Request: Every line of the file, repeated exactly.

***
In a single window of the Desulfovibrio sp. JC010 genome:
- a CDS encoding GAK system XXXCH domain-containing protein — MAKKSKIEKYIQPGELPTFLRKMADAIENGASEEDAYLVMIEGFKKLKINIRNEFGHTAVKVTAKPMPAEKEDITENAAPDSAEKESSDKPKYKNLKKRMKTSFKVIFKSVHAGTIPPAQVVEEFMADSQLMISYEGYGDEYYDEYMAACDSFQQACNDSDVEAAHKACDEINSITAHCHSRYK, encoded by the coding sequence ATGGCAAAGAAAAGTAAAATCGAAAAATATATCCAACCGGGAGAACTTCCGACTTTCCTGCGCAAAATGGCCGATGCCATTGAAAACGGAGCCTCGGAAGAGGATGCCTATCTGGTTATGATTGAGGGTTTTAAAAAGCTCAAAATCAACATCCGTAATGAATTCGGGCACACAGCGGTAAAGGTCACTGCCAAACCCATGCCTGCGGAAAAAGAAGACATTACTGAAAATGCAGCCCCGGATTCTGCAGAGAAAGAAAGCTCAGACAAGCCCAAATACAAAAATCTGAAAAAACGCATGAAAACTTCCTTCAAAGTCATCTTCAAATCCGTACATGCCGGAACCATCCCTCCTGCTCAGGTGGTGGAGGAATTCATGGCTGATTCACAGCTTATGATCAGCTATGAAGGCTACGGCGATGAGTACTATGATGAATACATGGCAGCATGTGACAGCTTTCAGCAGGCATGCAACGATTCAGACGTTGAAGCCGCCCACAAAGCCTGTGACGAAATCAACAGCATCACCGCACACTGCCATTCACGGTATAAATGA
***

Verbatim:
In a single window of the Desulfovibrio sp. JC010 genome:
- a CDS encoding GAK system XXXCH domain-containing protein — MAKKSKIEKYIQPGELPTFLRKMADAIENGASEEDAYLVMIEGFKKLKINIRNEFGHTAVKVTAKPMPAEKEDITENAAPDSAEKESSDKPKYKNLKKRMKTSFKVIFKSVHAGTIPPAQVVEEFMADSQLMISYEGYGDEYYDEYMAACDSFQQACNDSDVEAAHKACDEINSITAHCHSRYK, encoded by the coding sequence ATGGCAAAGAAAAGTAAAATCGAAAAATATATCCAACCGGGAGAACTTCCGACTTTCCTGCGCAAAATGGCCGATGCCATTGAAAACGGAGCCTCGGAAGAGGATGCCTATCTGGTTATGATTGAGGGTTTTAAAAAGCTCAAAATCAACATCCGTAATGAATTCGGGCACACAGCGGTAAAGGTCACTGCCAAACCCATGCCTGCGGAAAAAGAAGACATTACTGAAAATGCAGCCCCGGATTCTGCAGAGAAAGAAAGCTCAGACAAGCCCAAATACAAAAATCTGAAAAAACGCATGAAAACTTCCTTCAAAGTCATCTTCAAATCCGTACATGCCGGAACCATCCCTCCTGCTCAGGTGGTGGAGGAATTCATGGCTGATTCACAGCTTATGATCAGCTATGAAGGCTACGGCGATGAGTACTATGATGAATACATGGCAGCATGTGACAGCTTTCAGCAGGCATGCAACGATTCAGACGTTGAAGCCGCCCACAAAGCCTGTGACGAAATCAACAGCATCACCGCACACTGCCATTCACGGTATAAATGA